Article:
Movie magazines tend to reveal the social issues, news stories, and cultural trends of the era—an irresistible lure for anyone interested in history. Last week, I detailed the contents of a couple of movie magazines published during World War II, and the material revealed a lot about life on the home front. For this week, I perused an issue of Movie Stars Parade from May 1948, which offered a window into the postwar era. A variety of magazines during the postwar period urged women to quit their jobs to return home and become good wives and mothers. They also featured ads that showed the latest appliances to make housework much easier. In this issue of Movie Stars Parade, Betty Grable’s “good friend” writes about Betty’s happiness in her new life as wife to Harry James and mother to a young daughter. In 1948, Grable was depicted as homebody; in 1944, she was the glamorous star out on the town with George Raft or Harry James.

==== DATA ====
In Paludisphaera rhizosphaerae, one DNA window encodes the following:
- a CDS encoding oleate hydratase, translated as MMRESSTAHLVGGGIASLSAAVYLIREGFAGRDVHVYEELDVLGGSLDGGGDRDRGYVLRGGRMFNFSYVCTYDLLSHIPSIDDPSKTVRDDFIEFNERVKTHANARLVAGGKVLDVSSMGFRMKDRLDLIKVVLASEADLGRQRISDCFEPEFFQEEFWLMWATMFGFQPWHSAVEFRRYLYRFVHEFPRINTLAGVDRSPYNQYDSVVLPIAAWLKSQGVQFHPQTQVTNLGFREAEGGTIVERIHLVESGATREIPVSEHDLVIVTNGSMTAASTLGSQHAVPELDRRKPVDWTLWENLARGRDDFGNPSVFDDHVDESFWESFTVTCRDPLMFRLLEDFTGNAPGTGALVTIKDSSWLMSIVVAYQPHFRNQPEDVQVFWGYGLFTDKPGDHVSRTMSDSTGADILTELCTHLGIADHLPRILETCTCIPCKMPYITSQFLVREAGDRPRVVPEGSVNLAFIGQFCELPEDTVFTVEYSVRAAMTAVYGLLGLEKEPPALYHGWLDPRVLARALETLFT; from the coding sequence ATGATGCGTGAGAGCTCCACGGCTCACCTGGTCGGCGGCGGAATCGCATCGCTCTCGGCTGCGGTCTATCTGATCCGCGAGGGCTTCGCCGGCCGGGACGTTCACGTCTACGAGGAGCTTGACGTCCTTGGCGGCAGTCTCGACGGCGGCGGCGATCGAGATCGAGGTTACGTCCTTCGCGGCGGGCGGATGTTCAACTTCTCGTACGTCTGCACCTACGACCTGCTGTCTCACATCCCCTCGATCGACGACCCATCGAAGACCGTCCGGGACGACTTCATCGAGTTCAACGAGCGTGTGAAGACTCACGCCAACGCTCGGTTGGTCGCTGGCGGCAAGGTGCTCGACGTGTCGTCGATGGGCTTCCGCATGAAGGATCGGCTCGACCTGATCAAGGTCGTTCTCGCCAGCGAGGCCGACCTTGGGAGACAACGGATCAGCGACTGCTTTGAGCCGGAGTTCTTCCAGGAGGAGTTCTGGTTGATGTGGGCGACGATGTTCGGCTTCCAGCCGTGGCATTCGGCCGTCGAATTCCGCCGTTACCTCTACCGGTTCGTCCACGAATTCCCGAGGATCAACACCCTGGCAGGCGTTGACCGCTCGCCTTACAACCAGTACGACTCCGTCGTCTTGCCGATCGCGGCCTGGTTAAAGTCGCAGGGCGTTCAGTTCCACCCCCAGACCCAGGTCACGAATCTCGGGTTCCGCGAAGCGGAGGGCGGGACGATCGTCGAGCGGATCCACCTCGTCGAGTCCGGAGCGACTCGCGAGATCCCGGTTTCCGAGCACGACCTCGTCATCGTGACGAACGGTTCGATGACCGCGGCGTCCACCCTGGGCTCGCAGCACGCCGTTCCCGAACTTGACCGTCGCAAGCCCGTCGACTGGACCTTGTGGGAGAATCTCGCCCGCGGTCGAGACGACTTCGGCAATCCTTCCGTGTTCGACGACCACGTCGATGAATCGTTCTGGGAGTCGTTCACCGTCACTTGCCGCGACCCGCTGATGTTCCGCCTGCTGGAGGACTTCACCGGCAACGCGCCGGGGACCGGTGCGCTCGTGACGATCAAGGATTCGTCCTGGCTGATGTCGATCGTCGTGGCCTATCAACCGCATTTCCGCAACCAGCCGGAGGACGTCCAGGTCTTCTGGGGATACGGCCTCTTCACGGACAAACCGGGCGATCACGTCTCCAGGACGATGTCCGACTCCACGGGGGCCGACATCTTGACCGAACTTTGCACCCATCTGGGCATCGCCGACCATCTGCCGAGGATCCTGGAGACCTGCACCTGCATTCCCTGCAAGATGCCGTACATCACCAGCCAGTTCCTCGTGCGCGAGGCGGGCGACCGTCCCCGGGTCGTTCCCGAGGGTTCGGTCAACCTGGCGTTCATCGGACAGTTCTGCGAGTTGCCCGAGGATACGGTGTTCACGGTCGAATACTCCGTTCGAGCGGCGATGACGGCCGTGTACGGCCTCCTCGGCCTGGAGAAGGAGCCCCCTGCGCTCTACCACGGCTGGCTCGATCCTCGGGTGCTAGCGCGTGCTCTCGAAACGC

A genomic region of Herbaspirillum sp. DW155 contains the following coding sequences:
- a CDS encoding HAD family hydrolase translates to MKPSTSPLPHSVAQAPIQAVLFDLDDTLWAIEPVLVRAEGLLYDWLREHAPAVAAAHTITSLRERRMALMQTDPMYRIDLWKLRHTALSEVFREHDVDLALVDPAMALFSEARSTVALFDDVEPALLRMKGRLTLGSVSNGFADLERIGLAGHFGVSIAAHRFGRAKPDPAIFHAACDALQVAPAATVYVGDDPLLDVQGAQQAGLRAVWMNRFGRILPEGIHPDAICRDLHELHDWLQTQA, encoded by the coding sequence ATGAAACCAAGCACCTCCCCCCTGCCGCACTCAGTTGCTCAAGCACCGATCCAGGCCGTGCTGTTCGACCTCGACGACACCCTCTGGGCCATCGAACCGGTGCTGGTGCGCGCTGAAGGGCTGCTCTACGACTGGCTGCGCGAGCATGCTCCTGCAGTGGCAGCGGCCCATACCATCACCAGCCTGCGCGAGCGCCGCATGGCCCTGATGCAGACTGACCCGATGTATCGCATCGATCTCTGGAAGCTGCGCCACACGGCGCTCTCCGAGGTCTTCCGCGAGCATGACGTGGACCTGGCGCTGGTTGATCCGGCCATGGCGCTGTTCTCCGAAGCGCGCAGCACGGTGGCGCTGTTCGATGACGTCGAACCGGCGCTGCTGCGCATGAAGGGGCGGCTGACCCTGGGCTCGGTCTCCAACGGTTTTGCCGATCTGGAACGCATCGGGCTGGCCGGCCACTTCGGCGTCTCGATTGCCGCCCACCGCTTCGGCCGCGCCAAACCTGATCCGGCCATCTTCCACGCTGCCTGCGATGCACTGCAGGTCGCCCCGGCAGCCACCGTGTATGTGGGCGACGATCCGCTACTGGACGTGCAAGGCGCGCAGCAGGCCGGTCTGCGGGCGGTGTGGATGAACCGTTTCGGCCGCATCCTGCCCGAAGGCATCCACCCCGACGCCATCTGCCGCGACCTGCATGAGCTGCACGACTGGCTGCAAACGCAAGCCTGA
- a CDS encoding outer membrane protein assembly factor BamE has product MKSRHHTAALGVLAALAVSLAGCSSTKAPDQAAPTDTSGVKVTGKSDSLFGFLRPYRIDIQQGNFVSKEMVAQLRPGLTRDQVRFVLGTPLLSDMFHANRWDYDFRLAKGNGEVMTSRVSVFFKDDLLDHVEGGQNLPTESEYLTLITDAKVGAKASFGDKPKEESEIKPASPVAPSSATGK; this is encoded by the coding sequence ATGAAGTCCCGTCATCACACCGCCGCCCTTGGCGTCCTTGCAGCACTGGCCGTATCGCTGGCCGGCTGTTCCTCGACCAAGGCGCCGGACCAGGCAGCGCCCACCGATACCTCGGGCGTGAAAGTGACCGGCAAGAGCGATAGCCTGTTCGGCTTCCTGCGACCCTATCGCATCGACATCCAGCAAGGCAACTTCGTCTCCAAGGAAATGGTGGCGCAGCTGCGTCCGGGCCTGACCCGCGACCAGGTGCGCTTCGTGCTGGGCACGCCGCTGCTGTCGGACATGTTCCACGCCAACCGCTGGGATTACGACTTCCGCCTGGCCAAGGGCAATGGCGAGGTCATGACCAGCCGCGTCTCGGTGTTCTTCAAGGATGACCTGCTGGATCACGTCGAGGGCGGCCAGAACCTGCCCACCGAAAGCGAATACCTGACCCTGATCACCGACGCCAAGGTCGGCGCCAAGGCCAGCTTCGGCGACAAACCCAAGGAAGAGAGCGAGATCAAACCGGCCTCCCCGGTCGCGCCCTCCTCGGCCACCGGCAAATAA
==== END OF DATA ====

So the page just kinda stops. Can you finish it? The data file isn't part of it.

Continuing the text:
When I first picked up the issue, I went straight to the gossip columns, where I learned that Jane Wyman had her lawyer serve Ronald Reagan with divorce papers right on the lot at Warner Bros. studios. Seems like she was angry about something. Perhaps it was because he was giving horses to starlet Lois Maxwell. Doris Day was dating newcomer Jim Davis, who would later play patriarch Jock Ewing on Dallas during the 1970s, while Deanna Durbin was dating Vincent Price. I am still reeling over news of the latter. Another Hollywood couple that surprised me was classy Vera-Ellen and outdoorsy Rory Calhoun. Audrey Totter, who costarred in one of Hollywood’s most interesting cinematic experiments, Lady in the Lake, was carrying a torch over Lew Ayres, who was stepping out with another actress from that movie, Jayne Meadows. The big news was that 26-year-old Lana Turner had just married Henry J. Topping, who was her third husband (though it was her fourth marriage), leaving Turhan Bey with a broken heart. Bey was rebounding with an actress who looked so much like Turner that the columnist dubbed her Lana’s double. The actress was Lila Leeds, who in a few short weeks would be arrested with Robert Mitchumfor possession of marijuana.